January 30, 2009 | Barb Carr

Research Identifies Risk Factors that Affected World Trade Center Evacuation

From Columbia University’s Mailman School of Public Health: January 22, 2009 – Researchers at Columbia University’s Mailman School of Public Health have released findings identifying factors that affected the evacuation from the World Trade Center (WTC) Towers on September 11. A research methodology known as participatory action research (PAR) was used to identify individual, organizational, and structural (environmental) barriers to safe and rapid evacuation.

PAR is a research approach in which the researchers actively engage and collaborate with members of the study population on all phases of the project — from study design to the presentation of results and discussion of implications. According to Robyn Gershon, DrPh, professor of clinical Sociomedical Sciences at the Mailman School of Public Health and principal investigator for this study, “PAR has been used extensively in occupational health research but not, to our knowledge, in disaster research.”

For this WTC Evacuation study, the WTC evacuees, study investigators, and consultants with a wide range of expertise worked together collaboratively to develop a set of recommendations to improve high-rise evacuation of business occupancies. The PAR teams identified key risk factors associated with three major outcomes: length of time to initiate evacuation, length of time to complete evacuation, and incidence of injury. WTC evaluation initiation was delayed by lack of awareness and experience in evacuation procedures; making phone calls; seeking out co-workers; and personal concerns about one’s own ability (e.g. health and stamina) to descend multiple flights of stairs. Workers also delayed their evacuation because they were waiting for their supervisor’s permission to leave. The length of time for the entire evacuation process was lengthened by inappropriate footwear; confusion about where the staircases were located and where they terminated; and periodic congestion on stairs. Injuries were associated most often with physical disabilities (i.e., those with physical disabilities were more likely to be injured during the evacuation process).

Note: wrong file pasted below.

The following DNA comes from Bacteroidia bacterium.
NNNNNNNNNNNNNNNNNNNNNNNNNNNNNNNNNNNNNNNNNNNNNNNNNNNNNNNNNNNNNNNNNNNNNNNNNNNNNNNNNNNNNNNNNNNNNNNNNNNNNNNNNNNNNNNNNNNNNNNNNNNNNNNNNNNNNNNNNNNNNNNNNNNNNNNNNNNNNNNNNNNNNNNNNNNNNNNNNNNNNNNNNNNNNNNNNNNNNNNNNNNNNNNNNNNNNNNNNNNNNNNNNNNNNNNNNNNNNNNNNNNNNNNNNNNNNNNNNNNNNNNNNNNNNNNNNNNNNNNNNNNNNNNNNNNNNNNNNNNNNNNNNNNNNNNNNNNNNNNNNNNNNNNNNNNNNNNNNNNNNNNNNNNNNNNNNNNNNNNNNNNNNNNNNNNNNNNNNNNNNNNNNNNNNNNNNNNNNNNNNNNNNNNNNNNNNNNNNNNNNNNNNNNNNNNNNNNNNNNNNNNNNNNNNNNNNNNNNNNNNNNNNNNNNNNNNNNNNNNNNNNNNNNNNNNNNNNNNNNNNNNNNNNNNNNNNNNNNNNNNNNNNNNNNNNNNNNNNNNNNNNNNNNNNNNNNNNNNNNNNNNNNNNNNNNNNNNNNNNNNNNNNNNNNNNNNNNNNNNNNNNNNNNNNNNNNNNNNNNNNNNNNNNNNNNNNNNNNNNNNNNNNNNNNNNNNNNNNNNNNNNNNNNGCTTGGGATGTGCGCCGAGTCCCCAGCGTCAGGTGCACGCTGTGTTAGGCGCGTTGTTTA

The researchers make recommendations that focus on the need for a greater emphasis on emergency preparedness for high-rise workers. Specific measures recommended by PAR team members include mandatory training and drills, such as full-building evacuation drills. PAR team members also suggested that employees keep comfortable footwear and emergency supplies at their desks.

“One of the most important recommendations the teams made was to encourage the development of a clear cut emergency preparedness climate that is communicated to personnel,” noted Dr. Gershon, “Emergency preparedness is a shared responsibility.”

The study was funded by the Centers for Disease Control and Prevention through a cooperative agreement with the Association of the Schools of Public Health.

About the Mailman School of Public Health

The only accredited school of public health in New York City, and among the first in the nation, Columbia University’s Mailman School of Public Health provides instruction and research opportunities to more than 1000 graduate students in pursuit of masters and doctoral degrees. Its students and more than 300 multi-disciplinary faculty engage in research and service in the city, nation, and around the world, concentrating on biostatistics, environmental health sciences, epidemiology, health policy and management, population and family health, and sociomedical sciences.

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